Month: February 2012

162. University of Chicago Biology Professor, Dr. Jerry Coyne, Fails History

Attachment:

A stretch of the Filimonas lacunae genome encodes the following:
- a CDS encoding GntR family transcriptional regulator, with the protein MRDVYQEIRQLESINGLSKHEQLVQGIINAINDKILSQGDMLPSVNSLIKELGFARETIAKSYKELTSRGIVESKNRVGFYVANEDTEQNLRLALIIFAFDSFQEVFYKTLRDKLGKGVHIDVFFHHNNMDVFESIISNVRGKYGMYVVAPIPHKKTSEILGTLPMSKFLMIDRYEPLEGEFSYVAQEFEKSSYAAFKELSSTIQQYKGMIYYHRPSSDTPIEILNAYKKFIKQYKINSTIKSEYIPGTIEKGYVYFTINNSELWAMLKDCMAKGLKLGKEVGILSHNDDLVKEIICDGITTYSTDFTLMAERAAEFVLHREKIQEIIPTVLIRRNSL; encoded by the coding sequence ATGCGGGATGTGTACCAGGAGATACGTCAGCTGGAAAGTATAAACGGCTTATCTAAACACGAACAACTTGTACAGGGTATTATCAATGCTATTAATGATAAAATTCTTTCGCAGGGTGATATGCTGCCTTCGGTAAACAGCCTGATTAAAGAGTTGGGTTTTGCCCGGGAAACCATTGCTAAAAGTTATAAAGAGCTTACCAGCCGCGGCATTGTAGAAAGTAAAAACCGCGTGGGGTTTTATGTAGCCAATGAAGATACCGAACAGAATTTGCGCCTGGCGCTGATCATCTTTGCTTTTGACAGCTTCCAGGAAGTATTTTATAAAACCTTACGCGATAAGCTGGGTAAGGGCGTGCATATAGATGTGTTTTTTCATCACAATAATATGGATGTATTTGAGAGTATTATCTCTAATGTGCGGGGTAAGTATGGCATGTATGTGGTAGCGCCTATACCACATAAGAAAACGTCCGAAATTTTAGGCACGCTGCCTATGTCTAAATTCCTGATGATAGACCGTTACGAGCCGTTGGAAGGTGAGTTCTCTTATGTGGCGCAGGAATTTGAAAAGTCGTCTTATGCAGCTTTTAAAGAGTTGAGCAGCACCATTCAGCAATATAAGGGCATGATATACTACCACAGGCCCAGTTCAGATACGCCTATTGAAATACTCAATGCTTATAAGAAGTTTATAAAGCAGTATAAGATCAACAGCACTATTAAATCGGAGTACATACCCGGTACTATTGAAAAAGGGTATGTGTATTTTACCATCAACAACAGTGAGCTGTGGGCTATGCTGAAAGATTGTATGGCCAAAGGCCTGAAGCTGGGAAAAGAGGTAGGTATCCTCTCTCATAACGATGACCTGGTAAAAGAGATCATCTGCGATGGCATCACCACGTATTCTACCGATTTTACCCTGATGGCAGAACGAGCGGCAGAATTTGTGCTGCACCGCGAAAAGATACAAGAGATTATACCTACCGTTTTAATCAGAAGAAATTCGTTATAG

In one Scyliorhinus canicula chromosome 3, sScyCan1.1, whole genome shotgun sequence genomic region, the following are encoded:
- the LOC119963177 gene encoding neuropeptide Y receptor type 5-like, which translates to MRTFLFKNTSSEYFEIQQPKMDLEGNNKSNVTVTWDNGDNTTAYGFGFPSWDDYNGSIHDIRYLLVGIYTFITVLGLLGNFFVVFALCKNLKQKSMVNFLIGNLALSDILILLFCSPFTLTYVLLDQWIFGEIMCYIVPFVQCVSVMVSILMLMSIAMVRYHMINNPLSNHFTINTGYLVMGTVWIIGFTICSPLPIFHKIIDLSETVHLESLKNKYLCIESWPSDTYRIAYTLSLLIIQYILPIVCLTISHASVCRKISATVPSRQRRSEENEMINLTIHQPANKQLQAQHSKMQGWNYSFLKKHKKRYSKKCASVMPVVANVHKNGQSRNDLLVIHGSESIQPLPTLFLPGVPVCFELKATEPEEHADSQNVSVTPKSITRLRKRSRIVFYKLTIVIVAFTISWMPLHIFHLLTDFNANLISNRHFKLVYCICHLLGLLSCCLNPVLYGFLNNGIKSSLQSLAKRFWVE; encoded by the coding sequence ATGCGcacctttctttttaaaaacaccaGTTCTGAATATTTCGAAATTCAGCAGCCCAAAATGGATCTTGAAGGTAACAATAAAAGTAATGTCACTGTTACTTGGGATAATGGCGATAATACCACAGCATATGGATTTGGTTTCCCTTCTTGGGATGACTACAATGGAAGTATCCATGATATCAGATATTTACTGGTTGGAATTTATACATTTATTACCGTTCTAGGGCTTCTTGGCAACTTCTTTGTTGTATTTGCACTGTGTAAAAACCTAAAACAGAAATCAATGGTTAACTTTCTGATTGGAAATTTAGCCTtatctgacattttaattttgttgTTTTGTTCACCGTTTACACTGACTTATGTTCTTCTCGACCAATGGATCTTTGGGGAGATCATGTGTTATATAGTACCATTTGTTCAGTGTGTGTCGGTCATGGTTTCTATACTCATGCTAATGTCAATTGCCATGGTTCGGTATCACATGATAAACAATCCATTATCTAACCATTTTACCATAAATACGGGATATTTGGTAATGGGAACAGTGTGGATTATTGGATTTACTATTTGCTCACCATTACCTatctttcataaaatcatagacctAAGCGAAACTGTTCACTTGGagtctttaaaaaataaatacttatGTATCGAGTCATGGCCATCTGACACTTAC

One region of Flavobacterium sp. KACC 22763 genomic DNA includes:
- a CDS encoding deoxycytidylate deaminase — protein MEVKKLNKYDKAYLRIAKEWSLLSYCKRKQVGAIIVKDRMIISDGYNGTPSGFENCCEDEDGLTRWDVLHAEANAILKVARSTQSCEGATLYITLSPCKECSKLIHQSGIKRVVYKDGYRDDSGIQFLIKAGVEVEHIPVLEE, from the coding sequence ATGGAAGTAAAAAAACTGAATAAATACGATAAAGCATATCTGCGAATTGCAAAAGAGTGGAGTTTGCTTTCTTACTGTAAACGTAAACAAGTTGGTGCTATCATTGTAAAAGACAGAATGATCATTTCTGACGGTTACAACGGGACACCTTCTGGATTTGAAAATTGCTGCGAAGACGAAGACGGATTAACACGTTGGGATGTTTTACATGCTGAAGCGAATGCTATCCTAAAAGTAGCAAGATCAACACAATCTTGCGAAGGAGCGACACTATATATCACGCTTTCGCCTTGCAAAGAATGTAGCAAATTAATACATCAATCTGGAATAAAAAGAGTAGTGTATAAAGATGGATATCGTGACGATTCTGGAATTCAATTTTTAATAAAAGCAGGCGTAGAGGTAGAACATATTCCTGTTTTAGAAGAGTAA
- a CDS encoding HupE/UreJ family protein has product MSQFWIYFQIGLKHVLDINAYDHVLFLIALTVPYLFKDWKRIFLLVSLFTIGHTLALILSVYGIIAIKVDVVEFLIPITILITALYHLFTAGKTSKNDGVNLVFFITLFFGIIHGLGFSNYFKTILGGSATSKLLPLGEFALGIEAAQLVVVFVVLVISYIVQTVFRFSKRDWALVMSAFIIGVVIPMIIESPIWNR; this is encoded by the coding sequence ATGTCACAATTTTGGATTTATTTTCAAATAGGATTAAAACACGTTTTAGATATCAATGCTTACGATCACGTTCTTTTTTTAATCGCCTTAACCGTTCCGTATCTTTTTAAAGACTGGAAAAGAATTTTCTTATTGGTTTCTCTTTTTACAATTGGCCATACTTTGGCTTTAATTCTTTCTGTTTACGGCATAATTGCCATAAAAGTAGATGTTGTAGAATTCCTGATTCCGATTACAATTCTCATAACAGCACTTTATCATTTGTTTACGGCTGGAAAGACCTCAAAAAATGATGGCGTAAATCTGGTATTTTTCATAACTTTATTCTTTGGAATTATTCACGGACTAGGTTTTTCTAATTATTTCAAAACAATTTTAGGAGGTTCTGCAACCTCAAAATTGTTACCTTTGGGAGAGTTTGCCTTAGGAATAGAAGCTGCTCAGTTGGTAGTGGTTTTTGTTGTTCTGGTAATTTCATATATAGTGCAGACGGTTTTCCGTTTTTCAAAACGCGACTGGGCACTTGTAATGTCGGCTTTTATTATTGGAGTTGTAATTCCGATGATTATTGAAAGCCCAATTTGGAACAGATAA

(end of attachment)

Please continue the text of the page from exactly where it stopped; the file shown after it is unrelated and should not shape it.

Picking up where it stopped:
Interview with historian and Alfred Russell Wallace scholar challenges evolutionary biologist, Dr. Jerry Coyne. Join Skeptiko host Alex Tsakiris for an interview with Professor Michael Flannery, author of, Alfred Russel Wallace: A Rediscovered Life.  During the interview Flannery discusses Wallace's contributions to the theory of evolution: Alex Tsakiris: During the last episode of Skeptiko we were talking to Dr. Jerry Coyne and he had a number of things to say concerning the history of the theory of evolution and the relationship between Darwin and Alfred Russel Wallace.  In particular, Jerry was emphatic in claiming Alfred Russel Wallace never connected biogeography to evolution, “Wallace did not use biogeography as evidence of evolution. I mean, never!” That’s not how I remember this history, so I decided to check with Wallace biographer Professor Michael Flannery. Professor Flannery: Well, he seems to really be unfamiliar with Wallace’s body of writing on that topic. The famous paleontologist and geologist, Henry Fairfield Osborn, he’s sort of an icon in the field, referred to Wallace’s Sarawak Law Paper as “A very strong argument for the Theory of Descent and a bold declaration from a strong and fearless Evolutionist.” And actually if you’d like sort of an icing on the cake reference, Ian McCalman, who has written a pretty good book recently called Darwin’s Armada, refers to Wallace’s Sarawak Law paper as, “The first ever British scientific paper to claim that animals had descended from a common ancestor and then produced closely similar variations which have evolved into distinct species.” Alex Tsakiris: All this might seem like a lot of minor detail that no one cares about, but this little bit of history is actually quite important in the culture war debate over the theory of evolution. Why does an otherwise smart guy like Dr. Jerry Coyne say these things which are so obviously incorrect? What’s the real agenda here? Professor Flannery: Well, my guess is that he is either just unfamiliar with Wallace’s work, although that’s kind of hard to believe… I actually think that it just doesn’t serve his purpose.  When you look at his book, Why Evolution is True, one of the things he’s writing against is Intelligent Design. To bring Wallace into the picture becomes problematic for him because Wallace himself came to view evolution as being guided. Professor Michael Flannery's Alfred Russel Wallace Website Reply to Dr. Jerry Coyne on Biogeography Roy Davies: In terms of biogeography Coyne doesn't know what he is talking about Play It: Download MP3 (21:00 min.) Read It: Welcome to Skeptiko, where we explore controversial science with leading researchers, thinkers, and their critics. I’m your host, Alex Tsakiris, and on this episode of Skeptiko I have a short follow-up interview with Professor Michael Flannery from the University of Alabama, Birmingham. He’s the author of Alfred Russel Wallace: A Rediscovered Life. Now you’ll recall that at the end of the last episode of Skeptiko I told you I was going to do this interview because when we were talking to Dr. Jerry Coyne during the last interview, he had a number of things to say about this relationship between Darwin and Wallace, and in particular about whether or not Alfred Russel Wallace ever connected biogeography to evolution. This sounds like a little bit of inside baseball and detail-oriented stuff that you may not care about in the bigger picture of science, but it turns out to be pretty central to this culture war debate surrounding the theory of evolution. Here’s my interview with Professor Michael Flannery: Alex Tsakiris: So I’ve managed to get Professor Mike Flannery on the phone here and Professor Flannery was nice enough to actually review the interview that we had with Jerry Coyne when I sent it to him. I thought there were some kind of direct points about the Darwin versus Wallace thing that he certainly knows a lot better than I do. I thought we’d have Professor Flannery back on here. Mike, thanks for joining me. Professor Flannery: Sure.